Tuesday, May 27, 2014

NIMBY in Cambridge (and New Haven) - the gown itself debates novel potential pandemic pathogens (and Godwin's Law)

A little over a month ago, I wrote a post entitled NIMBY in Boston that detailed a debate between the town (Charles Yancey and Tito Jackson) and the gown (Boston University's Gloria Waters) regarding research into Biosafety Level 4 agents - pathogens for which there is no known cure. Yancey and Jackson want to ban such research within Boston's city limits; the university wants to continue to conduct this research.

Now a similar debate is taking place - only this time the universities themselves (or individuals within them) are raising the alarm. If you haven't read your copy of PLOS Medicine yet, you may want to peek at one of the articles, Ethical Alternatives to Experiments with Novel Potential Pandemic Pathogens. It was written by Marc Lipsitch of Harvard (just up the road from Boston) and Alison P. Galvani of Yale. Let's look at the abstract.

Two recent publications reporting the creation

Stop right there. Note the word "creation." OK, continue.

of ferret-transmissible influenza A/H5N1 viruses [1],[2] are controversial examples of research that aims to produce, sequence and characterize “potential pandemic pathogens” (PPPs) [3], novel infectious agents with known or likely efficient transmission among humans, with significant virulence, and for which there is limited population immunity. There is a quantifiable possibility that these novel pathogens could be accidentally or deliberately released. Exacerbating the immunological vulnerability of human populations to PPPs is the potential for rapid global dissemination via ever-increasing human mobility.

Shades of Yancey and Jackson, without the talk of the pathogens being "weaponized." In other words, yeah right. Or is it?

The dangers are not just hypothetical. The H1N1 influenza strain responsible for significant morbidity and mortality around the world from 1977 to 2009 is thought to have originated from a laboratory accident [4].

For the record, the U.S. Centers for Disease Control (CDC) states the following:

The 2009 H1N1 influenza virus does not have the adaptations that are typical of influenza viruses grown or created in laboratories. For example, the standard method of growing influenza virus in laboratories involves injecting the virus into fertilized chicken eggs. The 2009 H1N1 influenza virus lacks the properties associated with growth in eggs....

In this case, the reassortment appears most likely to have occurred between influenza viruses circulating in North American pig herds and among Eurasian pig herds. Reassortment of influenza viruses can result in abrupt, major changes in influenza viruses, also known as “antigenic shift.” When shift happens, most people have little or no protection against the new influenza virus that results.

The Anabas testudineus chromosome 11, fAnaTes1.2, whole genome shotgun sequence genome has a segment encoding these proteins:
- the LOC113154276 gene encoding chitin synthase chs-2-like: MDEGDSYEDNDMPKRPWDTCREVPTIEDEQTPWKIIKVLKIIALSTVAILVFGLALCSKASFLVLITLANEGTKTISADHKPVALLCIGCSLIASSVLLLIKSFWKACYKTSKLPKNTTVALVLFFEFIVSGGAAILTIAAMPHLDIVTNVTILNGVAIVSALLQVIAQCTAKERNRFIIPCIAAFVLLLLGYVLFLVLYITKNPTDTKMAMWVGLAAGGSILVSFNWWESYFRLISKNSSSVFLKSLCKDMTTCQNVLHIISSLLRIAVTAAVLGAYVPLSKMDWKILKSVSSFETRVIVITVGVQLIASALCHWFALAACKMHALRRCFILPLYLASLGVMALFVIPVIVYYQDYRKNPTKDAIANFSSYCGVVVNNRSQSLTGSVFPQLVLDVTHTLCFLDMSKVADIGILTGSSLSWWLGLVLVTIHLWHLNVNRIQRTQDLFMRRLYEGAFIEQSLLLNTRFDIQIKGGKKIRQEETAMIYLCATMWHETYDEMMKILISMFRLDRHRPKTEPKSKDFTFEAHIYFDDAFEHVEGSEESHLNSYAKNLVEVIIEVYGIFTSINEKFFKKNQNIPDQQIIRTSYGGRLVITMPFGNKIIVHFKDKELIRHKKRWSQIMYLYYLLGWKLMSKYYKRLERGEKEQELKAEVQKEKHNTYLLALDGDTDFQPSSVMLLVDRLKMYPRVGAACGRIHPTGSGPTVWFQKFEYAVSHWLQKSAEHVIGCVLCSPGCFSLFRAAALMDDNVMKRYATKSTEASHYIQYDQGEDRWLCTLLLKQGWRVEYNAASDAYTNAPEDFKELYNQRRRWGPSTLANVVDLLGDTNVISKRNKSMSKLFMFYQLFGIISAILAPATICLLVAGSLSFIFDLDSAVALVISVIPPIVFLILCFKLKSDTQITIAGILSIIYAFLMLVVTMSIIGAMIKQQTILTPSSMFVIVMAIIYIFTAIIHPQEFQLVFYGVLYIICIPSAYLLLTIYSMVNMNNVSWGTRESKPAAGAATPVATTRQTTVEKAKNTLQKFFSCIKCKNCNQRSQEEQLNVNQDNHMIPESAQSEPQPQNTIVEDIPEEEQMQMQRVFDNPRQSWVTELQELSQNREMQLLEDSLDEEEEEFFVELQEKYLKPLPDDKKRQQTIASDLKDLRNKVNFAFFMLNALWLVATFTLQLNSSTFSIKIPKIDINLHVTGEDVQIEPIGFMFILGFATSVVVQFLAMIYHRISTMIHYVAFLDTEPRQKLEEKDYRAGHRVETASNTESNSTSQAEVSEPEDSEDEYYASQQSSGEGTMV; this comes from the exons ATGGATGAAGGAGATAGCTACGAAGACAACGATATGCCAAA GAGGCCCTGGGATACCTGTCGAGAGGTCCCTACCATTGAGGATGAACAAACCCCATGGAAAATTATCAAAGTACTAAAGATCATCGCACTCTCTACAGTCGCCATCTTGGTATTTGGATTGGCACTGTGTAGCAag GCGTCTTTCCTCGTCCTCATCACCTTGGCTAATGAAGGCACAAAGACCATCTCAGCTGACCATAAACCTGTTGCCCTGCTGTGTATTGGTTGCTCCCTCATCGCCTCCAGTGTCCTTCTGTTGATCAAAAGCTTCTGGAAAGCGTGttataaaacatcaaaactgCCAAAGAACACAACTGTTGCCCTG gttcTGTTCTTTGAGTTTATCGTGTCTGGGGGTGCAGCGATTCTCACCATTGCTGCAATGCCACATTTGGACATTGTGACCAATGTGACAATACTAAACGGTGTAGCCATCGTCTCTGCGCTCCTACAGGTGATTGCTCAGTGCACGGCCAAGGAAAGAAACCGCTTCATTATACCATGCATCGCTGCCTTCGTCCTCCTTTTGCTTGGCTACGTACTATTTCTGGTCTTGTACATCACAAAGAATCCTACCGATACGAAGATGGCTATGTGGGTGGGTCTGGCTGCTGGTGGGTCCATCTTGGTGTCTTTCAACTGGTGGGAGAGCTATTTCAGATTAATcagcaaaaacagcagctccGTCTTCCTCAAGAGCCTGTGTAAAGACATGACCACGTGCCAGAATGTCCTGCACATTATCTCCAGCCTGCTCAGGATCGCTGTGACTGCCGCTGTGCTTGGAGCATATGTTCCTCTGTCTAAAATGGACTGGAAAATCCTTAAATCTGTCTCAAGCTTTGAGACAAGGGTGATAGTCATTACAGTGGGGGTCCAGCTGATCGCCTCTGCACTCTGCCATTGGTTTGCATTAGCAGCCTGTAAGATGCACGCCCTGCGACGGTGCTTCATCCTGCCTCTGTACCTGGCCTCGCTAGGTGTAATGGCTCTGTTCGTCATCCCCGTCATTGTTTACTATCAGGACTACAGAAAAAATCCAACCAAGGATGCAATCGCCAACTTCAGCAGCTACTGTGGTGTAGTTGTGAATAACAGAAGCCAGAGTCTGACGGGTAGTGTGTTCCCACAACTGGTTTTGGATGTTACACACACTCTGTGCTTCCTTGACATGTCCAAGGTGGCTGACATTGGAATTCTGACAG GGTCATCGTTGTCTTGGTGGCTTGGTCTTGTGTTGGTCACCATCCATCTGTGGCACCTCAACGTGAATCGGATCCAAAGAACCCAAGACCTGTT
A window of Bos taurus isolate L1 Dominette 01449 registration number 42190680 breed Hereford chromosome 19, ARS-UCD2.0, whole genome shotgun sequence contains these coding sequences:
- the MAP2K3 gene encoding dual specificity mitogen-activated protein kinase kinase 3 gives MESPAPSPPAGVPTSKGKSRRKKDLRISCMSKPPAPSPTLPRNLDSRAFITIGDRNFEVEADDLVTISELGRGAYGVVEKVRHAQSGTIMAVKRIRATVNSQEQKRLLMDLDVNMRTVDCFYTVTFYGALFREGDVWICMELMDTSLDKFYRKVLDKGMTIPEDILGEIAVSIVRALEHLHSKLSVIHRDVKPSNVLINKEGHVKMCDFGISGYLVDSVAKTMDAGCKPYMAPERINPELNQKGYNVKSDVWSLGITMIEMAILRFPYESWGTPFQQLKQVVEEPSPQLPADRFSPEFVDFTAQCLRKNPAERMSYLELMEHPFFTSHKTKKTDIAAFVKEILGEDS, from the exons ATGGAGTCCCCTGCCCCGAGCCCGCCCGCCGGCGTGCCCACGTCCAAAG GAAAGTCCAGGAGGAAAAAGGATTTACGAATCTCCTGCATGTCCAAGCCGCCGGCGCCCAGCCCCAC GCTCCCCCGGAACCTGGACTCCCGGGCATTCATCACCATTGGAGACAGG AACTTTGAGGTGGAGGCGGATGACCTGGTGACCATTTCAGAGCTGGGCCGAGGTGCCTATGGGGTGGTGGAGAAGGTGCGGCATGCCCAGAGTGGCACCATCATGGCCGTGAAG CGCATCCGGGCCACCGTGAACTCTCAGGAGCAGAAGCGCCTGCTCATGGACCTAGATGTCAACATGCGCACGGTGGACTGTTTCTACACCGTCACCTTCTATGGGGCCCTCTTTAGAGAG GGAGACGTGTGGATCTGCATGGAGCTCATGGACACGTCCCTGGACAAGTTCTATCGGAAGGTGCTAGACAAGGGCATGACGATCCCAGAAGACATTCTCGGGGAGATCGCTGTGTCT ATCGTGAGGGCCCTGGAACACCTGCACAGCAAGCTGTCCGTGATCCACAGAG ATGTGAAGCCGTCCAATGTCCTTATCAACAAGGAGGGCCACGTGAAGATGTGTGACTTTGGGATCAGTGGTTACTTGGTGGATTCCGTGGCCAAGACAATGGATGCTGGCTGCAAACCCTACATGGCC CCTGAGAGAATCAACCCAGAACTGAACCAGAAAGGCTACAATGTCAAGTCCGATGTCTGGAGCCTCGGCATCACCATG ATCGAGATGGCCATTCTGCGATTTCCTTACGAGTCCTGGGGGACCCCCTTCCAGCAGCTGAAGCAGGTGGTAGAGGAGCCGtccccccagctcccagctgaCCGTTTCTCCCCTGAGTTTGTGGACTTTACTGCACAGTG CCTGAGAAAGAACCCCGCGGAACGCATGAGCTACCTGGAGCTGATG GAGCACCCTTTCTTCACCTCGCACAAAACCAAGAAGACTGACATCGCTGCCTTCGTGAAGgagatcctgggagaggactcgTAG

And yes, the CDC writer did use the phrase "when shift happens."

But scientists do not always agree.

The new H1N1 strain ... may be the product of three strains from three continents that swapped genes in a lab or a vaccine-making plant, [Adrian] Gibbs, and fellow Australian scientists wrote in Virology Journal. The authors analyzed the genetic makeup of the virus and found its origin could be more simply explained by human involvement than a coincidence of nature.

Their study, published in a free, online journal reviewed by other scientists, follows debate among researchers six months ago, when Gibbs asked the World Health Organization to consider the hypothesis. After reviewing Gibbs’ initial three-page paper, WHO and other organizations concluded the pandemic strain was a naturally occurring virus and not laboratory-derived.

Back to Lipsitch and Galvani's study; you'll recall that the authors worried about the accidental or deliberate release of novel pathogens. They propose an alternative:

Focusing on influenza, the object of most current PPP experimentation, we further argue that there are safer experimental approaches that are both more scientifically informative and more straightforward to translate into improved public health through enhanced surveillance, prevention, and treatment of influenza.

I am not a scientist, but it appears that the case outlined here is slightly different from the Boston University case (although I could be wrong). In this case, the authors are discussing deliberate creation of new strains of pathogens, rather than working with existing ones.

But for a sobering reminder of how critical all of this is, check this sentence from the authors' conclusion.

We urge that proposals for any future experiments on PPPs be evaluated according to quantitative risk–benefit analysis guided by the principles of the Nuremberg Code.

Yes, we're talking about the Nuremberg Code here. This code originated during the post-World War II Nuremberg trials, in which Nazi scientists were accused of extremely unethical practices. The authors appear to focus on the second point of the Code:

2. The experiment should be such as to yield fruitful results for the good of society, unprocurable by other methods or means of study, and not random and unnecessary in nature.

However, I guess that one could argue that if a pathogen is released into the wild, the first point comes into play:

1. The voluntary consent of the human subject is absolutely essential.
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